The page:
On November 18, a group of pupils from the Johannes Kepler Gymnasium in Lebach visited the ZeMA. About 20 pupils of the 12th class of the MINT section came to Saarbrücken accompanied by two high school teachers to participate in a practical workshop on the topic of industrial robotics and human-robot collaboration in the context of the Robotix-Academy.
No less than four scientific staff members of ZeMA supervised the students during the workshop, which could finally take place in presence again after the numerous pandemic-related restrictions. After a short introduction of ZeMA gGmbH and the Interreg project Robotix-Academy, the pupils received information worth knowing about the profession of an engineer as well as the corresponding career and study opportunities in the Greater Region.
Before moving on to the practical part, the scientists gave the students a brief introduction to human-robot collaboration (HRC) and the subsequent programming tasks. After that, the students were allowed to get active themselves: Divided into three groups, the student teams could now each program a robot to perform simple Pick-and-place tasks.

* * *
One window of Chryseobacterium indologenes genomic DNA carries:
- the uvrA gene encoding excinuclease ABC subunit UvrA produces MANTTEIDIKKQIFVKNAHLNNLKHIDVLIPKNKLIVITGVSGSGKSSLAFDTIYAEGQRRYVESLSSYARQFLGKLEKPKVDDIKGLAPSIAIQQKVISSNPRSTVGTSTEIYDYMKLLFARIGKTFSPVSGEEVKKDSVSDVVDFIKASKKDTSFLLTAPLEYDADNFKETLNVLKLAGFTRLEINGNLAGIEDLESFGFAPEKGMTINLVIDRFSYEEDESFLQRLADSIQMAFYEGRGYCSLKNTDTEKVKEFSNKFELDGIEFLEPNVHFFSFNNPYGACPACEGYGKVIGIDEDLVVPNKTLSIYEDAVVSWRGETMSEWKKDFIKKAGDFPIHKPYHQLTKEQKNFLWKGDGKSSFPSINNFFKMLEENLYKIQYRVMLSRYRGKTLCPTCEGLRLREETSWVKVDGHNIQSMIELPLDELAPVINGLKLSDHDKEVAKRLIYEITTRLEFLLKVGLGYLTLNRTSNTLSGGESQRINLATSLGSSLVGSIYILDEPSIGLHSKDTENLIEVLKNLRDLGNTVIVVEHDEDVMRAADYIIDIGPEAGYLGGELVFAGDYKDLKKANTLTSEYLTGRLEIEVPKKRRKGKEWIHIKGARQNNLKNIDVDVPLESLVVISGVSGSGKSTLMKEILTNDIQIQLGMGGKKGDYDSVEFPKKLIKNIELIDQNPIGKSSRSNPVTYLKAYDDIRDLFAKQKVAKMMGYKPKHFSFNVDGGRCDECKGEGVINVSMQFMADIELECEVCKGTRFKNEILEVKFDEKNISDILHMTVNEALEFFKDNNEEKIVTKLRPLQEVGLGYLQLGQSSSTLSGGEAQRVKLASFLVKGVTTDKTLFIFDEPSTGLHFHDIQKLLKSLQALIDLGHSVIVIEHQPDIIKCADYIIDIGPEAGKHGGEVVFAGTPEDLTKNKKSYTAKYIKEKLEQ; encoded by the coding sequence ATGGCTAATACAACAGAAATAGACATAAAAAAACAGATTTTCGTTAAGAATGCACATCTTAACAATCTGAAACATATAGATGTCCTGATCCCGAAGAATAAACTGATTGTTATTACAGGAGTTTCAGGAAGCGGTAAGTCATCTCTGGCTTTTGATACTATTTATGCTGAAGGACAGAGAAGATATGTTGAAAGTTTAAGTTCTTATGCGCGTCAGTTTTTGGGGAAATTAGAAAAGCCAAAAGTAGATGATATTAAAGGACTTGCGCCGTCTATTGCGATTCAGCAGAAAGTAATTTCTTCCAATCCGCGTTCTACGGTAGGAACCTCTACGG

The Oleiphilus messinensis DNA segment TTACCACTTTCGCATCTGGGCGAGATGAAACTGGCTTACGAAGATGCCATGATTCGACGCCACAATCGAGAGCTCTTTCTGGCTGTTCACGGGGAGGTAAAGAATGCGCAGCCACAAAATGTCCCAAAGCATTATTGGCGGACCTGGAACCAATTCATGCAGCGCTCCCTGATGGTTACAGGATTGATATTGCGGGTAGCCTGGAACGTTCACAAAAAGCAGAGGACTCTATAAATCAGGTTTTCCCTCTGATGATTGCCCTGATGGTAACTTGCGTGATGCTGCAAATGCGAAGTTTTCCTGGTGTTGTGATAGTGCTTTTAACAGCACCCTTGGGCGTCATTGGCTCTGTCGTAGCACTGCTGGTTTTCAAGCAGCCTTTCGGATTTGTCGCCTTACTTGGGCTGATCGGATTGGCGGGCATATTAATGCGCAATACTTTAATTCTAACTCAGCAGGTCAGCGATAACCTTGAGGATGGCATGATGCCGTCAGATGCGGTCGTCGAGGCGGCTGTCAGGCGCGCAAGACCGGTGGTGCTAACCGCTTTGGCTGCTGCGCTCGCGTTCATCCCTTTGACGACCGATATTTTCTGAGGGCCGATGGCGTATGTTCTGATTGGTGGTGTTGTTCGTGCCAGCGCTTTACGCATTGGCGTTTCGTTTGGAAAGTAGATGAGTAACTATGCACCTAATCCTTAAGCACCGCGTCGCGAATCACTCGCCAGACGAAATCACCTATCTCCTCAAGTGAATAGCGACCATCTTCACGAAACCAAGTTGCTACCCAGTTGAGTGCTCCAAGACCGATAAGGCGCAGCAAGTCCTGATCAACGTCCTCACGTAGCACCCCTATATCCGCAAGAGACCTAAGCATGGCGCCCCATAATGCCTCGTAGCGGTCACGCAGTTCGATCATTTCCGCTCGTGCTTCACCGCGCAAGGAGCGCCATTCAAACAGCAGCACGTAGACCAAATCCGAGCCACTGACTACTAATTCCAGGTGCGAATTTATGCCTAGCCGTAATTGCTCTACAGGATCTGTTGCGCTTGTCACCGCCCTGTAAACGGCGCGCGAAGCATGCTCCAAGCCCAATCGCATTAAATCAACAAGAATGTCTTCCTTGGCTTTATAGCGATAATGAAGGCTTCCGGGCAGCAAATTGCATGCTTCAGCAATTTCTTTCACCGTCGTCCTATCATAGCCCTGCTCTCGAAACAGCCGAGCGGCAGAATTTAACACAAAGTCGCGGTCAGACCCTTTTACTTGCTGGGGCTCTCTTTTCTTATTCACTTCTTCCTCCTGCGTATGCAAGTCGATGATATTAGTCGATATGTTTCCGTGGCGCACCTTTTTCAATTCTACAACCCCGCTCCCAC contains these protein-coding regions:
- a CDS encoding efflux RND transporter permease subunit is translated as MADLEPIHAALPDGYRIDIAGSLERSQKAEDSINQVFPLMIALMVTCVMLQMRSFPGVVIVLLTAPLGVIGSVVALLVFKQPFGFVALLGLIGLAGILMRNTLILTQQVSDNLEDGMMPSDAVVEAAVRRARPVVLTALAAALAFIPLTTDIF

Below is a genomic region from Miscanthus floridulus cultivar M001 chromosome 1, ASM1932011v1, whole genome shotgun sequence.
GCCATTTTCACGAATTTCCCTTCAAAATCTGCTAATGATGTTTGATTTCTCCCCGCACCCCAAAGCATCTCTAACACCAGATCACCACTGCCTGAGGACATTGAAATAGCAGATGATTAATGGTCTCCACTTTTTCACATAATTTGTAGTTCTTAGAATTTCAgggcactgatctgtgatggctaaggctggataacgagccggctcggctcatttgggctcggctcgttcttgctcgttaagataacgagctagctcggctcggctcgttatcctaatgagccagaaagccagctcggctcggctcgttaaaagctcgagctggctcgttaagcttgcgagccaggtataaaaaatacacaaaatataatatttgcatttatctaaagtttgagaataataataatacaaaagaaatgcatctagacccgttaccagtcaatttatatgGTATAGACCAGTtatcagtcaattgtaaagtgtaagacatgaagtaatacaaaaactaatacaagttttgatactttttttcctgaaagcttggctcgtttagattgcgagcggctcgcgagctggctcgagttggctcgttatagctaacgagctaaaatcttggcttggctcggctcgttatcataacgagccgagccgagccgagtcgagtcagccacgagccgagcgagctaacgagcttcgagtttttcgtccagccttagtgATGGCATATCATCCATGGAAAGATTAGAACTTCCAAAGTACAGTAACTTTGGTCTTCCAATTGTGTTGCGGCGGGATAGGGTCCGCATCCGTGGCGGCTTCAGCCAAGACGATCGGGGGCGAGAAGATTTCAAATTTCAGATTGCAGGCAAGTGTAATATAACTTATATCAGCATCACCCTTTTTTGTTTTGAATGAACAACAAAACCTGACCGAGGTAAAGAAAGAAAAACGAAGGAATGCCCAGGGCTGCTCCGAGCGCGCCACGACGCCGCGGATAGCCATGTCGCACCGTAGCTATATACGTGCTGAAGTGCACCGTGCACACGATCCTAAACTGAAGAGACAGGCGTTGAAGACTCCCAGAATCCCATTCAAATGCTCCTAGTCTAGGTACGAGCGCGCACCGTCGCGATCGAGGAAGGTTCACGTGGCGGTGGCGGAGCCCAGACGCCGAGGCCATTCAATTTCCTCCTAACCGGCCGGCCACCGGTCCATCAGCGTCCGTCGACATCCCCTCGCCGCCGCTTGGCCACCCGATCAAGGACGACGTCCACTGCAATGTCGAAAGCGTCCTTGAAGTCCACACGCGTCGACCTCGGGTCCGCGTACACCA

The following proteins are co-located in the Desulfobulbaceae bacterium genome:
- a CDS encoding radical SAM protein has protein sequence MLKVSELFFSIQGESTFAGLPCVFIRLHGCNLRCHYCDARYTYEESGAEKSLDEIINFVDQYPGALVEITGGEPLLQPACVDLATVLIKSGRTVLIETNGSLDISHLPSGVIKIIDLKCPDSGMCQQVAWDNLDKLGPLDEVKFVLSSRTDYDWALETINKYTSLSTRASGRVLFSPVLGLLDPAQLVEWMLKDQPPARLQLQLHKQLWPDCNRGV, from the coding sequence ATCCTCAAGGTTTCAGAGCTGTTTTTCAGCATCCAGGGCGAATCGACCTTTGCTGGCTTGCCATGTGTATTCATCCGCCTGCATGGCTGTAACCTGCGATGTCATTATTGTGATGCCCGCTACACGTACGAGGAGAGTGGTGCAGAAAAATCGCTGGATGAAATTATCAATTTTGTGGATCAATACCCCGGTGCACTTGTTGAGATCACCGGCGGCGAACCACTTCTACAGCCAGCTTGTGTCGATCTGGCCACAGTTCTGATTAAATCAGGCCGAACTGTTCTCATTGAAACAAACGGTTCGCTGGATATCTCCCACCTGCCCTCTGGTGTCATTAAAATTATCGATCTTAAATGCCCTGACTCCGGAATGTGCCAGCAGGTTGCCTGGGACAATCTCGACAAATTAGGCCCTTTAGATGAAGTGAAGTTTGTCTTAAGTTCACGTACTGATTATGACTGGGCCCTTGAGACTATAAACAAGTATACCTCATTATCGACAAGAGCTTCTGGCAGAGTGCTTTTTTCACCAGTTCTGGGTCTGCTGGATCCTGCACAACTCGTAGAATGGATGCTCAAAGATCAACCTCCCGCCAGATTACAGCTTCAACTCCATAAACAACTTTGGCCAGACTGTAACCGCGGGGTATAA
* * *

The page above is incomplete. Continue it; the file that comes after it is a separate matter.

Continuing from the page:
In the first workshop, the students were able to perform a camera-based pick-and-place task on a Bosch APAS robot: First, the component to be gripped was taught to the camera system installed in the robot. This was followed by motion programming including automatic component recognition from gripping to placing the component.
The second workshop dealt with a tic-tac-toe game: the students were able to play tic-tac-toe against the MRK robot on a Universal Robot UR3 and learn about the challenges involved in programming and implementing such a task. Concrete contents were the interaction of robot, gripper, camera system and artificial intelligence.
In the third workshop, the task was to find a solution to a dissection puzzle with the help of a KUKA KR 6: First, the students were given a brief introduction to the topic of “artificial intelligence” and the algorithms used in the solution, such as K-nearest neighbours, decision tree and deep Q-learning. Then the implemented solution for the Tangram game was presented. Finally, the students were able to programme the gripping of the puzzle pieces with a vacuum gripper.
After about 2.5 hours of hands-on workshop, the scientific staff took the pupils on a technology tour through ZeMA: Numerous demonstrators from the fields of automation and human-robot collaboration were shown and corresponding application examples explained, such as 4by3, AutoIBN and the safety demonstrator. The various working groups at ZeMA were also briefly mentioned.
The feedback from the students and teachers was quite positive: The students benefited in particular from the practical work on the demonstrators and at the same time had numerous questions for the scientific staff. They were pleased about the lively interest of the students and hope that the next generation of researchers is already forming here.